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About Tío

  • Birthday February 22

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    Winslow, Maine USA

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  1. Yes, the Plek process happens without strings, but the initial scan is taken under string tension, so that after Pleking and when tension is applied, the neck is level. In any case, I’m going to ask Sandberg to use my preferred gauge (45-105) as a base tension to start with and to send my bass strung with the aforementioned.
  2. Cuzzie, You seem to know your stuff or have an educated opinion. I opened up another thread “Pleking with diffierent string gauges” From your experience, does it make a difference if a bass is Pleked with 40-100 gauge strings when you will be using 45-105? I did the math and there is about 12.5% more tension with 45’s over 40’s Also, the difference between tension on either side of the neck is greater with 45’s. Example; for the low side E and A strings vs the high side D and G strings there is about 3.5% more tension on the high side with 40’s and 8.5% more tension on the high side with 45’s. Will this 12.5% increase in tension and the increased percent of tension on the high side cause the neck to warp differently enough to be significant? Should I ask Sandberg to Plek my bass with 45-105’s? Should Sandberg be asking me what gauge I use? Thanks, Tio
  3. According to D’addario’s string tension chart, a set of 4 string Pro-Steels, for a 34” scale bass, exert the following pressures. Gauge 40 to 100. Gauge 45 to 105 40 = 33.8 lbs. 45 = 41.9 lbs 60 = 43.7 lbs. 65 = 47.3 lbs 80 = 40.5 lbs. 85 = 44.9 lbs 100 = 34.4 lbs. 105 = 37.3 lbs ______________________________________ Total 152.4 lbs. 171.4 lbs 69.77 Kilos. 77.9 kilos A 12.467% increase in total pressure from 40 - 100 gauge to 45 - 105 gauge. With the 40 - 100 set; the combined pull of the G and D strings = 77.5 lbs or 35.22 kilos. The combined pull of the A and E strings = 74.9 lbs or 34 kilos. This is approximately a 3.5 % more pressure on the high side compared to the low side. With the 45 - 105 set; the combined pull of the G and D strings = 89.2 lbs or 40.45 kilos. the combined pull of the A and E strings = 82.2 lbs or 37.36 kilos. This is approximately an 8.5 % more pressure on the high side compared to the low side. I’m no math wiz, and I only plugged in the numbers, and there are probably many more numbers to be plugged into this equation, but a total pressure increase of 12.467% from 40’s to 45’s and an 8.5% increase in tension from one side to the other for 45’s compared to a 3.5% increase for 40’s, must somehow influence the neck as it’s Pleked. Wether Pleking with the correct tension taken into account makes a real difference; I don’t know, but I’m convinced that Pleked is better not Plekes.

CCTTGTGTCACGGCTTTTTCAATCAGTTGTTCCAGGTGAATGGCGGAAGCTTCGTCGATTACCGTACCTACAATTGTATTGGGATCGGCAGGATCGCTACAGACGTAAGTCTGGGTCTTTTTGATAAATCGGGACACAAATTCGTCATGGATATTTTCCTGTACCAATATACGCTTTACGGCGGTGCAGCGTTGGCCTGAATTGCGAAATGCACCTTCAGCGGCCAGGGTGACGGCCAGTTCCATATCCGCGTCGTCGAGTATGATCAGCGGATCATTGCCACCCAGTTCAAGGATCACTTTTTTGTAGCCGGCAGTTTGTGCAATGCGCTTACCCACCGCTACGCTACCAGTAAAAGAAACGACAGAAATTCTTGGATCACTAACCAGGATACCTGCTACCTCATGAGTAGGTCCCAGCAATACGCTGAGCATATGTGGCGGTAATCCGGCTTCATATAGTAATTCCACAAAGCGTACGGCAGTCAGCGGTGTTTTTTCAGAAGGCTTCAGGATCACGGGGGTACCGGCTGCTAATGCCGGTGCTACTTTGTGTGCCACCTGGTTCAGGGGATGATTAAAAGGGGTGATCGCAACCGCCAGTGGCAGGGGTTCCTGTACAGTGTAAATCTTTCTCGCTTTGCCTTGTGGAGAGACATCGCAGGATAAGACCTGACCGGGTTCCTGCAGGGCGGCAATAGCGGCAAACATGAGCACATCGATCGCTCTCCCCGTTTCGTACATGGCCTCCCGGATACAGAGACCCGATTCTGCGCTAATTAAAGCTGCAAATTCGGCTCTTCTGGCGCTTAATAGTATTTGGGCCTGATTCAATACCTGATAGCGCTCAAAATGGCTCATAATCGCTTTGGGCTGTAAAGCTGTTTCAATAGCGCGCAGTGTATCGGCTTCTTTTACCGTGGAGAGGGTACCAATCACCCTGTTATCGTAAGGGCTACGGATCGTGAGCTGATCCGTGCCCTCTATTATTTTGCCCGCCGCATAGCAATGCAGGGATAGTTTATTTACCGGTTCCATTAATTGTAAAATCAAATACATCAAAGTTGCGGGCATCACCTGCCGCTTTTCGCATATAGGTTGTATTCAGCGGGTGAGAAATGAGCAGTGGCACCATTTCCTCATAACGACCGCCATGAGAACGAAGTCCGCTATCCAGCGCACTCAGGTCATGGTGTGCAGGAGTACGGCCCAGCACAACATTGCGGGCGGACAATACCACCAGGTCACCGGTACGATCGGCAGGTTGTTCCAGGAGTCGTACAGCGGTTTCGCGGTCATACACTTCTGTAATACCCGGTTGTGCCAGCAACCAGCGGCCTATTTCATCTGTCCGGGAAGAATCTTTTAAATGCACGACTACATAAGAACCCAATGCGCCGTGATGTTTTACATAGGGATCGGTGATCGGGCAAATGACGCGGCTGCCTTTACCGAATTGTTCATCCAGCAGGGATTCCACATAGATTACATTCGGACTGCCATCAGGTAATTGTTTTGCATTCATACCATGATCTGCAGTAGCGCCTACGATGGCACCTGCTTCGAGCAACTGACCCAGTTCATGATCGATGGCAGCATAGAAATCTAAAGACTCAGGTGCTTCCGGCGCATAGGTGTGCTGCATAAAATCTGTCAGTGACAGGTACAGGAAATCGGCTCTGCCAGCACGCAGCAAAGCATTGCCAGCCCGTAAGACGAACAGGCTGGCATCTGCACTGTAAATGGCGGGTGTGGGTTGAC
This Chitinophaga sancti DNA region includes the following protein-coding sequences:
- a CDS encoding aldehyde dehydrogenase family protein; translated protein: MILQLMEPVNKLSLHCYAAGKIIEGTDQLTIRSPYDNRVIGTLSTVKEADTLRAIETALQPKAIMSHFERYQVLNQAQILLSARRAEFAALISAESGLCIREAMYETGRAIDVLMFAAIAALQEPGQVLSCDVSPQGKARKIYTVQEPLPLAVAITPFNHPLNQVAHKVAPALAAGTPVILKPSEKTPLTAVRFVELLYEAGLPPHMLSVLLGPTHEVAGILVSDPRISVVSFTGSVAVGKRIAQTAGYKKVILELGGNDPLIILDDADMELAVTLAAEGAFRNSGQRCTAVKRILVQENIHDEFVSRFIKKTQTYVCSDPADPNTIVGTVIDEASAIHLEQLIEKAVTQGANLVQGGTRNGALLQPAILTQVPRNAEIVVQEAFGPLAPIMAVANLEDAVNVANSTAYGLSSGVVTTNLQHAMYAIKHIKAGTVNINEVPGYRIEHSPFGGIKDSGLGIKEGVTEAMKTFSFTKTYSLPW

4. I was under the impression that the Pleking machine took the initial measurements with the neck under string pressure to account for bow and warp that the pressure causes, and then makes the final adjustments without strings. If this is true, then string gauge should make a difference on how it influences the neck. How much????